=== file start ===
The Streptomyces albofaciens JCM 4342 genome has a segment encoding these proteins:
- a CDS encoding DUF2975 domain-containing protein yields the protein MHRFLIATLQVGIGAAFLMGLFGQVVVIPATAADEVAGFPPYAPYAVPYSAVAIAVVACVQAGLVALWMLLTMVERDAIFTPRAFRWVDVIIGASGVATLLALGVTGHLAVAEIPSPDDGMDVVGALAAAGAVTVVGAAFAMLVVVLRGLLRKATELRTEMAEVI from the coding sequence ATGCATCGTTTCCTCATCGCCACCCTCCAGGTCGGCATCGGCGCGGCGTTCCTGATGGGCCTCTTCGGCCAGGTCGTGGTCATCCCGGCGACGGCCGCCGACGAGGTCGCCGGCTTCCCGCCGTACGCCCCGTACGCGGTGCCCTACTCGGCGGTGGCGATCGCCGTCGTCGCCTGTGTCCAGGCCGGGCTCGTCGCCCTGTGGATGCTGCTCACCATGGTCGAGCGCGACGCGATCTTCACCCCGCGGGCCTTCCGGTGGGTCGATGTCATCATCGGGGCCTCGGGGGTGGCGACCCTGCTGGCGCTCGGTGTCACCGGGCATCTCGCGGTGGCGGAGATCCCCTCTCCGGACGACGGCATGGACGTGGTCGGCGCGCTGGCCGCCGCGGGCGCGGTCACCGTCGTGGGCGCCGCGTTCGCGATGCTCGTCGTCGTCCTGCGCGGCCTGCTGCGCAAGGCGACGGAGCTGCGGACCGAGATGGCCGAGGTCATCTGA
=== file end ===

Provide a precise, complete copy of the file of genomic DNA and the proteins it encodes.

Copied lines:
The Streptomyces albofaciens JCM 4342 genome has a segment encoding these proteins:
- a CDS encoding DUF2975 domain-containing protein yields the protein MHRFLIATLQVGIGAAFLMGLFGQVVVIPATAADEVAGFPPYAPYAVPYSAVAIAVVACVQAGLVALWMLLTMVERDAIFTPRAFRWVDVIIGASGVATLLALGVTGHLAVAEIPSPDDGMDVVGALAAAGAVTVVGAAFAMLVVVLRGLLRKATELRTEMAEVI from the coding sequence ATGCATCGTTTCCTCATCGCCACCCTCCAGGTCGGCATCGGCGCGGCGTTCCTGATGGGCCTCTTCGGCCAGGTCGTGGTCATCCCGGCGACGGCCGCCGACGAGGTCGCCGGCTTCCCGCCGTACGCCCCGTACGCGGTGCCCTACTCGGCGGTGGCGATCGCCGTCGTCGCCTGTGTCCAGGCCGGGCTCGTCGCCCTGTGGATGCTGCTCACCATGGTCGAGCGCGACGCGATCTTCACCCCGCGGGCCTTCCGGTGGGTCGATGTCATCATCGGGGCCTCGGGGGTGGCGACCCTGCTGGCGCTCGGTGTCACCGGGCATCTCGCGGTGGCGGAGATCCCCTCTCCGGACGACGGCATGGACGTGGTCGGCGCGCTGGCCGCCGCGGGCGCGGTCACCGTCGTGGGCGCCGCGTTCGCGATGCTCGTCGTCGTCCTGCGCGGCCTGCTGCGCAAGGCGACGGAGCTGCGGACCGAGATGGCCGAGGTCATCTGA